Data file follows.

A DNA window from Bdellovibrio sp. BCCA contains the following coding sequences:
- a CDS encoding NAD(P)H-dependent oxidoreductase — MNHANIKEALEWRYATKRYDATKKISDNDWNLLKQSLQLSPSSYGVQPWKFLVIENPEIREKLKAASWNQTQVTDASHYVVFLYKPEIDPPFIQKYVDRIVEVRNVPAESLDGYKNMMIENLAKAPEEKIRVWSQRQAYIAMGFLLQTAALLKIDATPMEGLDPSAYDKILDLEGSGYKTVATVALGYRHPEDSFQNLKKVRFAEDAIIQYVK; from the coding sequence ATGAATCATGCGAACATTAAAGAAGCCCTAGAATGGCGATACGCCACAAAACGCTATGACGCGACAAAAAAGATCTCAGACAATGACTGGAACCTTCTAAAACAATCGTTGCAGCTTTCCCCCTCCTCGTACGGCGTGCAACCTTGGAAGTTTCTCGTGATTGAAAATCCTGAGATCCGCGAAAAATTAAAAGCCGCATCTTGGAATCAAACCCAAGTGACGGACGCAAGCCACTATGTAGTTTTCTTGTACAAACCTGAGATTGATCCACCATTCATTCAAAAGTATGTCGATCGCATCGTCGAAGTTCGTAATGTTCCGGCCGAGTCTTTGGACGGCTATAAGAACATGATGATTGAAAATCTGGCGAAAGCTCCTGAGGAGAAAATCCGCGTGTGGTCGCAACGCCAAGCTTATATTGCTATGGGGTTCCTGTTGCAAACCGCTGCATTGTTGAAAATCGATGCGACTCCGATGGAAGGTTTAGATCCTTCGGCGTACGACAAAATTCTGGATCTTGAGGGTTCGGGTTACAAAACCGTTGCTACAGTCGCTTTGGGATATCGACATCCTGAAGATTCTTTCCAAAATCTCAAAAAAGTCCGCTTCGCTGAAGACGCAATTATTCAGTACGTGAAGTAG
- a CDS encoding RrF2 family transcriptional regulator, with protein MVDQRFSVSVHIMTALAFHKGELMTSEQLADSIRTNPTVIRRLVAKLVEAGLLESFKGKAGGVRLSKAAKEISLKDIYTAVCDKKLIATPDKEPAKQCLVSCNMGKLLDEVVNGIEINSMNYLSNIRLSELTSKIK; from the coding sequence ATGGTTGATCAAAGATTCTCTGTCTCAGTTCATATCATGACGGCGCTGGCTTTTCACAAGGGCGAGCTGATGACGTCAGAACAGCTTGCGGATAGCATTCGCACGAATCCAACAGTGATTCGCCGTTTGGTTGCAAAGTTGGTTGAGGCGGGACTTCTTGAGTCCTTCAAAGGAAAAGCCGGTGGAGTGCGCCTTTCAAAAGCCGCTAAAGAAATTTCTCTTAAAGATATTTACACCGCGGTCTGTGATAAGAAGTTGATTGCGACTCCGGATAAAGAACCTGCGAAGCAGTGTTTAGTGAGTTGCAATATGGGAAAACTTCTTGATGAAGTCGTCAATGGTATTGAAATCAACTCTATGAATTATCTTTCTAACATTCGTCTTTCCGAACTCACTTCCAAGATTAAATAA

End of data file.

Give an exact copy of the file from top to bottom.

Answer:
A DNA window from Bdellovibrio sp. BCCA contains the following coding sequences:
- a CDS encoding NAD(P)H-dependent oxidoreductase — MNHANIKEALEWRYATKRYDATKKISDNDWNLLKQSLQLSPSSYGVQPWKFLVIENPEIREKLKAASWNQTQVTDASHYVVFLYKPEIDPPFIQKYVDRIVEVRNVPAESLDGYKNMMIENLAKAPEEKIRVWSQRQAYIAMGFLLQTAALLKIDATPMEGLDPSAYDKILDLEGSGYKTVATVALGYRHPEDSFQNLKKVRFAEDAIIQYVK; from the coding sequence ATGAATCATGCGAACATTAAAGAAGCCCTAGAATGGCGATACGCCACAAAACGCTATGACGCGACAAAAAAGATCTCAGACAATGACTGGAACCTTCTAAAACAATCGTTGCAGCTTTCCCCCTCCTCGTACGGCGTGCAACCTTGGAAGTTTCTCGTGATTGAAAATCCTGAGATCCGCGAAAAATTAAAAGCCGCATCTTGGAATCAAACCCAAGTGACGGACGCAAGCCACTATGTAGTTTTCTTGTACAAACCTGAGATTGATCCACCATTCATTCAAAAGTATGTCGATCGCATCGTCGAAGTTCGTAATGTTCCGGCCGAGTCTTTGGACGGCTATAAGAACATGATGATTGAAAATCTGGCGAAAGCTCCTGAGGAGAAAATCCGCGTGTGGTCGCAACGCCAAGCTTATATTGCTATGGGGTTCCTGTTGCAAACCGCTGCATTGTTGAAAATCGATGCGACTCCGATGGAAGGTTTAGATCCTTCGGCGTACGACAAAATTCTGGATCTTGAGGGTTCGGGTTACAAAACCGTTGCTACAGTCGCTTTGGGATATCGACATCCTGAAGATTCTTTCCAAAATCTCAAAAAAGTCCGCTTCGCTGAAGACGCAATTATTCAGTACGTGAAGTAG
- a CDS encoding RrF2 family transcriptional regulator, with protein MVDQRFSVSVHIMTALAFHKGELMTSEQLADSIRTNPTVIRRLVAKLVEAGLLESFKGKAGGVRLSKAAKEISLKDIYTAVCDKKLIATPDKEPAKQCLVSCNMGKLLDEVVNGIEINSMNYLSNIRLSELTSKIK; from the coding sequence ATGGTTGATCAAAGATTCTCTGTCTCAGTTCATATCATGACGGCGCTGGCTTTTCACAAGGGCGAGCTGATGACGTCAGAACAGCTTGCGGATAGCATTCGCACGAATCCAACAGTGATTCGCCGTTTGGTTGCAAAGTTGGTTGAGGCGGGACTTCTTGAGTCCTTCAAAGGAAAAGCCGGTGGAGTGCGCCTTTCAAAAGCCGCTAAAGAAATTTCTCTTAAAGATATTTACACCGCGGTCTGTGATAAGAAGTTGATTGCGACTCCGGATAAAGAACCTGCGAAGCAGTGTTTAGTGAGTTGCAATATGGGAAAACTTCTTGATGAAGTCGTCAATGGTATTGAAATCAACTCTATGAATTATCTTTCTAACATTCGTCTTTCCGAACTCACTTCCAAGATTAAATAA